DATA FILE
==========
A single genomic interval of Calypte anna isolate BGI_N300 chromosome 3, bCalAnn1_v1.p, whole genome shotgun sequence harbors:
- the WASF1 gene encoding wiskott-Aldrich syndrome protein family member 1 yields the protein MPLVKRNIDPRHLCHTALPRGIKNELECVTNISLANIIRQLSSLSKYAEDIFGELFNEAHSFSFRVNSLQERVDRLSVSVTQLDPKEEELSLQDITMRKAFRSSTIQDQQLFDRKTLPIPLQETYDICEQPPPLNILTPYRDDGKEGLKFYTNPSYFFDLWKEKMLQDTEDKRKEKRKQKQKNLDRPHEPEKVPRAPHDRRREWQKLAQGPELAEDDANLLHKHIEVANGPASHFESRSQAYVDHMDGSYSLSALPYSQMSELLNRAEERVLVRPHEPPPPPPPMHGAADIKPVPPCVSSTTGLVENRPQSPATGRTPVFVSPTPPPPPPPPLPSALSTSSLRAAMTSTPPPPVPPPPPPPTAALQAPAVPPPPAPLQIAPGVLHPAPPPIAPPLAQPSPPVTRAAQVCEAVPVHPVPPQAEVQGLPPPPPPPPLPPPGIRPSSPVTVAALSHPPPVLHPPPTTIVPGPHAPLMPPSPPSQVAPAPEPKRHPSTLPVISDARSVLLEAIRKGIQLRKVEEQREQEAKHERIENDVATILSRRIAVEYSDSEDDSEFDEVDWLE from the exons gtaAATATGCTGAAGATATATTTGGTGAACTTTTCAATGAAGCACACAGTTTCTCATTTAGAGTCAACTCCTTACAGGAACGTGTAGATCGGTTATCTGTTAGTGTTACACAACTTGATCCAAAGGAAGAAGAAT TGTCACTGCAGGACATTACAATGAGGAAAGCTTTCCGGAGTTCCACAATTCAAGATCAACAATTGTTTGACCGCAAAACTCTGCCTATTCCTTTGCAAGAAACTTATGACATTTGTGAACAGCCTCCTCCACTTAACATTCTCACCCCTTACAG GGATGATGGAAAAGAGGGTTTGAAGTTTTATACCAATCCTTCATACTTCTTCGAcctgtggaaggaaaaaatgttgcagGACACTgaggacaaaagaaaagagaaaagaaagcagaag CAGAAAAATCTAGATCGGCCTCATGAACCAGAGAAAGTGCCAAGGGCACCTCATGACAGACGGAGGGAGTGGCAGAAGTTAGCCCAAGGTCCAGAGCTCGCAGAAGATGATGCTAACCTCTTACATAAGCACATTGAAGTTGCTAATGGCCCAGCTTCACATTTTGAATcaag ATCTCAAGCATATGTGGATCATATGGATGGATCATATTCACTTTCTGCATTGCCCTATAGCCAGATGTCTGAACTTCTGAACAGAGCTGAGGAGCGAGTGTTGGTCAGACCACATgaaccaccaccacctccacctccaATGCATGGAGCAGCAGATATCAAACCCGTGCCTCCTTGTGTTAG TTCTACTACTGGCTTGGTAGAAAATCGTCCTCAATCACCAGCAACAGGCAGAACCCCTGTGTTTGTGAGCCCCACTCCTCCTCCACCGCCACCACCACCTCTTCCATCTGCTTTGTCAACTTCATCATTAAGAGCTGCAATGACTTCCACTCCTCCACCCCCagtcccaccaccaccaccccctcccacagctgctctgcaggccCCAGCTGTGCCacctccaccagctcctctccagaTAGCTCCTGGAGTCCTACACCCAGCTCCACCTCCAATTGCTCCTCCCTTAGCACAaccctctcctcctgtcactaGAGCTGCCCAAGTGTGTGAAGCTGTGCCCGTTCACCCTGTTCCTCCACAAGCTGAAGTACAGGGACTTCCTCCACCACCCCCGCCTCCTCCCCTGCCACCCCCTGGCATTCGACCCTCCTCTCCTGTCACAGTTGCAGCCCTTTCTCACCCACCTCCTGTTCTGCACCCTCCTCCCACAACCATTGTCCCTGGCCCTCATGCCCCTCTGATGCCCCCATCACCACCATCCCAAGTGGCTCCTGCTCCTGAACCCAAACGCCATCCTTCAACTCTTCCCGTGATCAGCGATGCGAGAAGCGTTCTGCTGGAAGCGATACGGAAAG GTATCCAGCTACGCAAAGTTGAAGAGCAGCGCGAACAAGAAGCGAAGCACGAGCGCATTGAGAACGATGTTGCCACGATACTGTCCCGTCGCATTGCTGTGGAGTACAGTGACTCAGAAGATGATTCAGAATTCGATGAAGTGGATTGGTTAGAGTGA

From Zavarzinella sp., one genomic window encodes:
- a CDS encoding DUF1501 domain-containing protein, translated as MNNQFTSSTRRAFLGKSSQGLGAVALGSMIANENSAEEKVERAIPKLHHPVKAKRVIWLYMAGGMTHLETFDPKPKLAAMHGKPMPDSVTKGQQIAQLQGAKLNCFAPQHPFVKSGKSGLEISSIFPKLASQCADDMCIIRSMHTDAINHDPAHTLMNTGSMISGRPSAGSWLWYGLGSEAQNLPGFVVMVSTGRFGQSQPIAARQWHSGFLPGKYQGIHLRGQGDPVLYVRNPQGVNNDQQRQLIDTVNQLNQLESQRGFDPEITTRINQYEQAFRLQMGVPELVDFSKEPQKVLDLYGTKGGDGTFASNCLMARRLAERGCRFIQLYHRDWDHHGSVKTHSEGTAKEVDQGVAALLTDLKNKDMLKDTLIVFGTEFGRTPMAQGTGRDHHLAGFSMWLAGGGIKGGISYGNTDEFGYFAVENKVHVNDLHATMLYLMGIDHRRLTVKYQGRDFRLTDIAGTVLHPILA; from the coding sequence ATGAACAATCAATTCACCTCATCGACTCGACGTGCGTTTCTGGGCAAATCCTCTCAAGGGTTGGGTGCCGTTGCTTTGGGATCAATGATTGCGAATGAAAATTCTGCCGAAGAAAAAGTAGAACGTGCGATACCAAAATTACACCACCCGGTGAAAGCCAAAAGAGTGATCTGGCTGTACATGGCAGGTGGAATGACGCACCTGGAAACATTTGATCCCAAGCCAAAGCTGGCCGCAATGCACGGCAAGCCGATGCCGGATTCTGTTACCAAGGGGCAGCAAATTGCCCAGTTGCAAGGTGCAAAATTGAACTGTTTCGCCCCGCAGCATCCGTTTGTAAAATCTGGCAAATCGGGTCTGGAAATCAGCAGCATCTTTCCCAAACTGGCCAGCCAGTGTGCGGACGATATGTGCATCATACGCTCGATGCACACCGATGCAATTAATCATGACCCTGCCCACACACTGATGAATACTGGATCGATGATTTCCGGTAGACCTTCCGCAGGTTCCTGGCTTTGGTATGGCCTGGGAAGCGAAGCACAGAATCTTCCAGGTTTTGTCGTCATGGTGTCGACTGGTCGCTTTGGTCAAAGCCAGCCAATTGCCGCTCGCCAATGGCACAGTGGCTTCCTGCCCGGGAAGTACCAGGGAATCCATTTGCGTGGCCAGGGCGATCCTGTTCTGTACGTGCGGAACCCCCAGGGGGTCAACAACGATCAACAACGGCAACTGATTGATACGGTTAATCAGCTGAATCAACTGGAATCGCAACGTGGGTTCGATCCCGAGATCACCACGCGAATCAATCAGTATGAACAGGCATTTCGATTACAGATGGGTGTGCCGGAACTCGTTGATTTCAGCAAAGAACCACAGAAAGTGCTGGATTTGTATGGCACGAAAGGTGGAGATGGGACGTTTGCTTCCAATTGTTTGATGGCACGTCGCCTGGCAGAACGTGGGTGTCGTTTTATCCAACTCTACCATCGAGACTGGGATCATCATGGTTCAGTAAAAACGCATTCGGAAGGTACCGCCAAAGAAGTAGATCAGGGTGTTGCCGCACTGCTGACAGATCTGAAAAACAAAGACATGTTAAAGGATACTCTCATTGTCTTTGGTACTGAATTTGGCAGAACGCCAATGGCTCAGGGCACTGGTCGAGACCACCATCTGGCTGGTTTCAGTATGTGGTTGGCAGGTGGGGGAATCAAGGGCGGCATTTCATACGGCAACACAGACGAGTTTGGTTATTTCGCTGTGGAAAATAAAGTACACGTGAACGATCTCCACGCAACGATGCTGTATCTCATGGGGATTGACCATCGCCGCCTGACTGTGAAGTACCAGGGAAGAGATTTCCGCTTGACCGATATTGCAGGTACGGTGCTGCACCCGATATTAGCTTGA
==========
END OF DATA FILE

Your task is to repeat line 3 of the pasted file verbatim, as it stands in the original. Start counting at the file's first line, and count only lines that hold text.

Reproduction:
From Zavarzinella sp., one genomic window encodes: